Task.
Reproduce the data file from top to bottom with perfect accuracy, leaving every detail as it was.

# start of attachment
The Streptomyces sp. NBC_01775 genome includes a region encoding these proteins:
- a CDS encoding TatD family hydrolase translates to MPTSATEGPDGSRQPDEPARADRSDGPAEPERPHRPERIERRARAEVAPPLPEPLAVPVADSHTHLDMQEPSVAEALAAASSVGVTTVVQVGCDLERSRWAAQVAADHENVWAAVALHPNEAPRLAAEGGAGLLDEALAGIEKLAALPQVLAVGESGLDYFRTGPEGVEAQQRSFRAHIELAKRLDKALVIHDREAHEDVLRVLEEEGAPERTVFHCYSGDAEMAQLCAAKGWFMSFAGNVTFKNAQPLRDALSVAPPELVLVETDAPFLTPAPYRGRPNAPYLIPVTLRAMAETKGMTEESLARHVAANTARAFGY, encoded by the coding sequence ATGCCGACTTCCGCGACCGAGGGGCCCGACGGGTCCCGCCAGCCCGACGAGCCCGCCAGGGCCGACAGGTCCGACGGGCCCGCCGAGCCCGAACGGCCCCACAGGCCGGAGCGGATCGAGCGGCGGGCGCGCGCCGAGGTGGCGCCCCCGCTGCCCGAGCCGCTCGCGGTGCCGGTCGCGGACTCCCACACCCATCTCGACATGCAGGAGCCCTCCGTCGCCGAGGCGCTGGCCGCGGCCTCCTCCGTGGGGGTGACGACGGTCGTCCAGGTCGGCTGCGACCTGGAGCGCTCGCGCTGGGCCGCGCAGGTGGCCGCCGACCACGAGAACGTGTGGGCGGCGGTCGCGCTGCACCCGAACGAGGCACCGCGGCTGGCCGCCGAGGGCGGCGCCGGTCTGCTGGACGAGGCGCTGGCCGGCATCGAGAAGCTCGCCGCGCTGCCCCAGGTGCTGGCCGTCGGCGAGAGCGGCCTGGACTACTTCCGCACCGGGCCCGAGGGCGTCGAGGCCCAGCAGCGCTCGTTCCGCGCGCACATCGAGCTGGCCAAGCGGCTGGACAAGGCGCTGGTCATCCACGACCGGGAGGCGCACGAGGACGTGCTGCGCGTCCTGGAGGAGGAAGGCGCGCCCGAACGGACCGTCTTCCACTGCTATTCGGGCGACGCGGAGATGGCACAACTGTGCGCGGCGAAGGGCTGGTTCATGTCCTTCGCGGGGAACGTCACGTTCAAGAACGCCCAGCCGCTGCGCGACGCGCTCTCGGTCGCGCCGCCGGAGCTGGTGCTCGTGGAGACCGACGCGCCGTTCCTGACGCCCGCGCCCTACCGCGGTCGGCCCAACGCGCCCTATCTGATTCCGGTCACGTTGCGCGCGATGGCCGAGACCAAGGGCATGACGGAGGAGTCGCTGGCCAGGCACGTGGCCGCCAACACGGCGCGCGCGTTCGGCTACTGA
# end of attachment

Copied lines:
The Streptomyces sp. NBC_01775 genome includes a region encoding these proteins:
- a CDS encoding TatD family hydrolase translates to MPTSATEGPDGSRQPDEPARADRSDGPAEPERPHRPERIERRARAEVAPPLPEPLAVPVADSHTHLDMQEPSVAEALAAASSVGVTTVVQVGCDLERSRWAAQVAADHENVWAAVALHPNEAPRLAAEGGAGLLDEALAGIEKLAALPQVLAVGESGLDYFRTGPEGVEAQQRSFRAHIELAKRLDKALVIHDREAHEDVLRVLEEEGAPERTVFHCYSGDAEMAQLCAAKGWFMSFAGNVTFKNAQPLRDALSVAPPELVLVETDAPFLTPAPYRGRPNAPYLIPVTLRAMAETKGMTEESLARHVAANTARAFGY, encoded by the coding sequence ATGCCGACTTCCGCGACCGAGGGGCCCGACGGGTCCCGCCAGCCCGACGAGCCCGCCAGGGCCGACAGGTCCGACGGGCCCGCCGAGCCCGAACGGCCCCACAGGCCGGAGCGGATCGAGCGGCGGGCGCGCGCCGAGGTGGCGCCCCCGCTGCCCGAGCCGCTCGCGGTGCCGGTCGCGGACTCCCACACCCATCTCGACATGCAGGAGCCCTCCGTCGCCGAGGCGCTGGCCGCGGCCTCCTCCGTGGGGGTGACGACGGTCGTCCAGGTCGGCTGCGACCTGGAGCGCTCGCGCTGGGCCGCGCAGGTGGCCGCCGACCACGAGAACGTGTGGGCGGCGGTCGCGCTGCACCCGAACGAGGCACCGCGGCTGGCCGCCGAGGGCGGCGCCGGTCTGCTGGACGAGGCGCTGGCCGGCATCGAGAAGCTCGCCGCGCTGCCCCAGGTGCTGGCCGTCGGCGAGAGCGGCCTGGACTACTTCCGCACCGGGCCCGAGGGCGTCGAGGCCCAGCAGCGCTCGTTCCGCGCGCACATCGAGCTGGCCAAGCGGCTGGACAAGGCGCTGGTCATCCACGACCGGGAGGCGCACGAGGACGTGCTGCGCGTCCTGGAGGAGGAAGGCGCGCCCGAACGGACCGTCTTCCACTGCTATTCGGGCGACGCGGAGATGGCACAACTGTGCGCGGCGAAGGGCTGGTTCATGTCCTTCGCGGGGAACGTCACGTTCAAGAACGCCCAGCCGCTGCGCGACGCGCTCTCGGTCGCGCCGCCGGAGCTGGTGCTCGTGGAGACCGACGCGCCGTTCCTGACGCCCGCGCCCTACCGCGGTCGGCCCAACGCGCCCTATCTGATTCCGGTCACGTTGCGCGCGATGGCCGAGACCAAGGGCATGACGGAGGAGTCGCTGGCCAGGCACGTGGCCGCCAACACGGCGCGCGCGTTCGGCTACTGA